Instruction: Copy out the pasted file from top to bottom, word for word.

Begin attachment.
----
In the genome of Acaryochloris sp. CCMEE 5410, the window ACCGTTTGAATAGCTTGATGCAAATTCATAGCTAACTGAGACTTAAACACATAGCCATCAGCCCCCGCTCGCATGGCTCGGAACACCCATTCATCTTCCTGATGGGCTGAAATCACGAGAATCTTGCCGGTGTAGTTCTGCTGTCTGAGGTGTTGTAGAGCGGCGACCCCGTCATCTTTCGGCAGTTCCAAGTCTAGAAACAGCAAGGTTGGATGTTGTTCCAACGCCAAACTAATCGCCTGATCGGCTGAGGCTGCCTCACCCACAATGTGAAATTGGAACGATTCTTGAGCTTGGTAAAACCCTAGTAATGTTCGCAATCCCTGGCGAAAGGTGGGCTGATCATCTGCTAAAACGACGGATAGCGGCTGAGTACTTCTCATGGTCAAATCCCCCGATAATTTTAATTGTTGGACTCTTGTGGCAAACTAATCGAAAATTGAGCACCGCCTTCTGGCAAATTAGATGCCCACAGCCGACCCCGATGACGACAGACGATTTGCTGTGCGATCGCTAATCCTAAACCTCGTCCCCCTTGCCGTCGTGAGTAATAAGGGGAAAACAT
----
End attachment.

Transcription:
In the genome of Acaryochloris sp. CCMEE 5410, the window ACCGTTTGAATAGCTTGATGCAAATTCATAGCTAACTGAGACTTAAACACATAGCCATCAGCCCCCGCTCGCATGGCTCGGAACACCCATTCATCTTCCTGATGGGCTGAAATCACGAGAATCTTGCCGGTGTAGTTCTGCTGTCTGAGGTGTTGTAGAGCGGCGACCCCGTCATCTTTCGGCAGTTCCAAGTCTAGAAACAGCAAGGTTGGATGTTGTTCCAACGCCAAACTAATCGCCTGATCGGCTGAGGCTGCCTCACCCACAATGTGAAATTGGAACGATTCTTGAGCTTGGTAAAACCCTAGTAATGTTCGCAATCCCTGGCGAAAGGTGGGCTGATCATCTGCTAAAACGACGGATAGCGGCTGAGTACTTCTCATGGTCAAATCCCCCGATAATTTTAATTGTTGGACTCTTGTGGCAAACTAATCGAAAATTGAGCACCGCCTTCTGGCAAATTAGATGCCCACAGCCGACCCCGATGACGACAGACGATTTGCTGTGCGATCGCTAATCCTAAACCTCGTCCCCCTTGCCGTCGTGAGTAATAAGGGGAAAACAT